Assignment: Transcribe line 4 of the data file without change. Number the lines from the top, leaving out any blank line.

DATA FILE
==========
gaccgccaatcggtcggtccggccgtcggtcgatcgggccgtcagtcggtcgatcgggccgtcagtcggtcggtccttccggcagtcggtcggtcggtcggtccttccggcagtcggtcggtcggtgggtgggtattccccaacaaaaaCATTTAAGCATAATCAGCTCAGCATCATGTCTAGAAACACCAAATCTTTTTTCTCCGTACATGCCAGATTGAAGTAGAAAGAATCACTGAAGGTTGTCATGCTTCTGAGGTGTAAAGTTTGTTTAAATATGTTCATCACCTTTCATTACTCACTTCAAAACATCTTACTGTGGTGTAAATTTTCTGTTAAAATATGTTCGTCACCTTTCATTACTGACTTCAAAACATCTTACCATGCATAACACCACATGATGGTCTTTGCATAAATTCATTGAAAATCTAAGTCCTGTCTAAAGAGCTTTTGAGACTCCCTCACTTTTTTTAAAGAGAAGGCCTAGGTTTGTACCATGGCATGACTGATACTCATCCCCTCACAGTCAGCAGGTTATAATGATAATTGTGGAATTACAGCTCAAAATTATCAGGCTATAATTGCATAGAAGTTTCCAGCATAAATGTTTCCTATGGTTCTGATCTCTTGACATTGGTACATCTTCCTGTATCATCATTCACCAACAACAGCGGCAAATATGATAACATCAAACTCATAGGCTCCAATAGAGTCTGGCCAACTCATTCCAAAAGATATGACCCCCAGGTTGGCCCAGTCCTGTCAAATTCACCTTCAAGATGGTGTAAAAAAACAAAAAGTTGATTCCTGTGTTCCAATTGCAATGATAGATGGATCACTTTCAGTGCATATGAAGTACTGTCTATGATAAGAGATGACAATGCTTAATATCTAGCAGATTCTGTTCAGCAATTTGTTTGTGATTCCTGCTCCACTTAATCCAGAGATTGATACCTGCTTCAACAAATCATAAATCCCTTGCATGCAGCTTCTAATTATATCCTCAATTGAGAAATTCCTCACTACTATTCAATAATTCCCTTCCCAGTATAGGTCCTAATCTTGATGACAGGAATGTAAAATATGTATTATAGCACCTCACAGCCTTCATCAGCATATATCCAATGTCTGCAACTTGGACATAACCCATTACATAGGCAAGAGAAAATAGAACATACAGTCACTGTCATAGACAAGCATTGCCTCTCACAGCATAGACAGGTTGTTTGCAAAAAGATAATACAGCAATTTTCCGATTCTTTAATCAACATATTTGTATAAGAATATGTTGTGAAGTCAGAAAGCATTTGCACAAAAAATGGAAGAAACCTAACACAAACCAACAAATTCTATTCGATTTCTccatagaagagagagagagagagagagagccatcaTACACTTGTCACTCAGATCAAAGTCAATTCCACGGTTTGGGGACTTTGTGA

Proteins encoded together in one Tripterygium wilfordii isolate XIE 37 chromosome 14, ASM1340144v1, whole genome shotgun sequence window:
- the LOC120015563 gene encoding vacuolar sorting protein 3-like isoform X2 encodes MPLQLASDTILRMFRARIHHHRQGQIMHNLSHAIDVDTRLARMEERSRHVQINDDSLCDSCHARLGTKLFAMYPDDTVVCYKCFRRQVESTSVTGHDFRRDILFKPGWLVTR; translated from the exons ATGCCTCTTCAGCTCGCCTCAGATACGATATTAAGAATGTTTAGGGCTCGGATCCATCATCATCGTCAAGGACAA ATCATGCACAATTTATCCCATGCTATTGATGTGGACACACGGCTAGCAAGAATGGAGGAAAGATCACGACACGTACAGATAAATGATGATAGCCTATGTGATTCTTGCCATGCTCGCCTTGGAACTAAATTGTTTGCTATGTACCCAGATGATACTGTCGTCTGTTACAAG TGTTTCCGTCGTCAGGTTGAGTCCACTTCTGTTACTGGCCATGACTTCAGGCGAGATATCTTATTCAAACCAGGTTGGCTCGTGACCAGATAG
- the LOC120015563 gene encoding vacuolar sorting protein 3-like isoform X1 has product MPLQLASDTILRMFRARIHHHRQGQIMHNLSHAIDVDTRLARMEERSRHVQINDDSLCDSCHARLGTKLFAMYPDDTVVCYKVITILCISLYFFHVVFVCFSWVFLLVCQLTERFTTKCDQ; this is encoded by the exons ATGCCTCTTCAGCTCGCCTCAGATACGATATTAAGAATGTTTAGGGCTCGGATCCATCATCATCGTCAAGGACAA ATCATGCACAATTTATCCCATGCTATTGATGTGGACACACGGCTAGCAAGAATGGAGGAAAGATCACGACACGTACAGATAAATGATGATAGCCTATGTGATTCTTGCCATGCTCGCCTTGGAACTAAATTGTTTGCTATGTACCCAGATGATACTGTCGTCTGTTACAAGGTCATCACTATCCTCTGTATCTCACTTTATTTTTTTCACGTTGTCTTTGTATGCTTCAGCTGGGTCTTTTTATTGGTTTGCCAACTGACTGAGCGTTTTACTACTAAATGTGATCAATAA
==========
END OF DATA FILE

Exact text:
- the LOC120015563 gene encoding vacuolar sorting protein 3-like isoform X1 has product MPLQLASDTILRMFRARIHHHRQGQIMHNLSHAIDVDTRLARMEERSRHVQINDDSLCDSCHARLGTKLFAMYPDDTVVCYKVITILCISLYFFHVVFVCFSWVFLLVCQLTERFTTKCDQ; this is encoded by the exons ATGCCTCTTCAGCTCGCCTCAGATACGATATTAAGAATGTTTAGGGCTCGGATCCATCATCATCGTCAAGGACAA ATCATGCACAATTTATCCCATGCTATTGATGTGGACACACGGCTAGCAAGAATGGAGGAAAGATCACGACACGTACAGATAAATGATGATAGCCTATGTGATTCTTGCCATGCTCGCCTTGGAACTAAATTGTTTGCTATGTACCCAGATGATACTGTCGTCTGTTACAAGGTCATCACTATCCTCTGTATCTCACTTTATTTTTTTCACGTTGTCTTTGTATGCTTCAGCTGGGTCTTTTTATTGGTTTGCCAACTGACTGAGCGTTTTACTACTAAATGTGATCAATAA